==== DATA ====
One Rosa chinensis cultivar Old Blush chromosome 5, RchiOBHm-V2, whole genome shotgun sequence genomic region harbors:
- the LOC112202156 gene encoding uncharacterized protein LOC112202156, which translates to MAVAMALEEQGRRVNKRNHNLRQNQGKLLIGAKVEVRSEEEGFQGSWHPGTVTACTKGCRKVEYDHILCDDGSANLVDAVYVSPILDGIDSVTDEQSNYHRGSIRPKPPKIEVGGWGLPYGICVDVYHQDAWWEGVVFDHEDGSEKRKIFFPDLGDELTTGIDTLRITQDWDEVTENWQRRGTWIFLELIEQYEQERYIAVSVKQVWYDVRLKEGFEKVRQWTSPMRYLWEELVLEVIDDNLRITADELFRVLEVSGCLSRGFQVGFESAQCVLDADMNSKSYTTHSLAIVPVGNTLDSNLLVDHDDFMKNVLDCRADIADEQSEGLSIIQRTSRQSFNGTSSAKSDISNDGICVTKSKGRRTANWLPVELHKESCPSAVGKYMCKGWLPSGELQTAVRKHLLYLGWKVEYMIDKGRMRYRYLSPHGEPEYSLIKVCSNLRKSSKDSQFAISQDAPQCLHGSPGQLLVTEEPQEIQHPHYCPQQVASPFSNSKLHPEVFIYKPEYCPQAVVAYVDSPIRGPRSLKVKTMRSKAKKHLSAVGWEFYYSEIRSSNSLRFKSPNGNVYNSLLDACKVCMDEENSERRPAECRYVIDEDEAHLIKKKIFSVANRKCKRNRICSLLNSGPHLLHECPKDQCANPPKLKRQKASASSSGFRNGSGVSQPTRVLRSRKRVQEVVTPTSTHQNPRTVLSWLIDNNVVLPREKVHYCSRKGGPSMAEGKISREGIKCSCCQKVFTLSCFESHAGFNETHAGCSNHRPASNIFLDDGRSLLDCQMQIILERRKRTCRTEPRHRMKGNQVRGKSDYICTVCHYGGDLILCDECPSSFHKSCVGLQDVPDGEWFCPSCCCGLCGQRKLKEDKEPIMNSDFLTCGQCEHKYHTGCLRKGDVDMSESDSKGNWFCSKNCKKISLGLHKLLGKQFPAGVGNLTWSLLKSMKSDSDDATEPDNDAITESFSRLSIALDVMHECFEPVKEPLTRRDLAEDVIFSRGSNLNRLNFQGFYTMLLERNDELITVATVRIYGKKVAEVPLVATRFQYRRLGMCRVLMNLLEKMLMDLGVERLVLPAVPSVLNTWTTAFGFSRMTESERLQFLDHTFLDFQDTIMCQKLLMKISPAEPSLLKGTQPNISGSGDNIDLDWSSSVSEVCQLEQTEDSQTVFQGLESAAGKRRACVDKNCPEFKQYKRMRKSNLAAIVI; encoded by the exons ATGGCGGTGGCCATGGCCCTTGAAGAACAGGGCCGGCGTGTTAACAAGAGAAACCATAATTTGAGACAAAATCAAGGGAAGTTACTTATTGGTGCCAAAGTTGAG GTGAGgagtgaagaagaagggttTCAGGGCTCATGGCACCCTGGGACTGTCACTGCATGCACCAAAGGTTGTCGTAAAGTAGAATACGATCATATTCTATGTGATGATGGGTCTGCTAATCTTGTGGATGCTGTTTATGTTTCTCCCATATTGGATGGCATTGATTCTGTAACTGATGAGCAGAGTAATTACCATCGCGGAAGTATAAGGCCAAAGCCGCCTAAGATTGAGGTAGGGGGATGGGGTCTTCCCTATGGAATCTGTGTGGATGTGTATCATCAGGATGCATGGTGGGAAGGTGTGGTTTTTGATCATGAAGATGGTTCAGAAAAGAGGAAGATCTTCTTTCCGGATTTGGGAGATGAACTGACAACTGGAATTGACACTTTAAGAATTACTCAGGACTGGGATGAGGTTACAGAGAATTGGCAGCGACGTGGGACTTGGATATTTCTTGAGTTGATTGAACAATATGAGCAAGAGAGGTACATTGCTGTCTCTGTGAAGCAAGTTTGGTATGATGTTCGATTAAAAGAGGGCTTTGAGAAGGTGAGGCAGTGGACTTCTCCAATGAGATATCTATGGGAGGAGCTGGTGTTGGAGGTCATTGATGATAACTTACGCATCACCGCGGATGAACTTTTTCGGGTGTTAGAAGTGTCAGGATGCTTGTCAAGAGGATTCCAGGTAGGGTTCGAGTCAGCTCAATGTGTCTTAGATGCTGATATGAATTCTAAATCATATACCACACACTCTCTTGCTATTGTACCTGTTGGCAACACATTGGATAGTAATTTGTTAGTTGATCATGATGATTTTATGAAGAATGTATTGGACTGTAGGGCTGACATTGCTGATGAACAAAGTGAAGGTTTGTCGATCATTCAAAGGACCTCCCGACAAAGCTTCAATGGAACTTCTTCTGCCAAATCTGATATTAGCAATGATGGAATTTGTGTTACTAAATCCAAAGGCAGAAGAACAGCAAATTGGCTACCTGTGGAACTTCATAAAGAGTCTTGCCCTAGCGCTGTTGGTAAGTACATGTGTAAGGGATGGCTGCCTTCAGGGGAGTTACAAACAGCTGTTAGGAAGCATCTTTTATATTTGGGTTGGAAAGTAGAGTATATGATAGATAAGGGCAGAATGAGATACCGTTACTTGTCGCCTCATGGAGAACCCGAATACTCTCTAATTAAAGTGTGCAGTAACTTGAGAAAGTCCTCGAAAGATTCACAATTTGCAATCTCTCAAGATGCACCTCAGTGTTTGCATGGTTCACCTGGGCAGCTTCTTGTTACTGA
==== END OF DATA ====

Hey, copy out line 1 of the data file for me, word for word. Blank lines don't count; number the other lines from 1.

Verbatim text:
One Rosa chinensis cultivar Old Blush chromosome 5, RchiOBHm-V2, whole genome shotgun sequence genomic region harbors: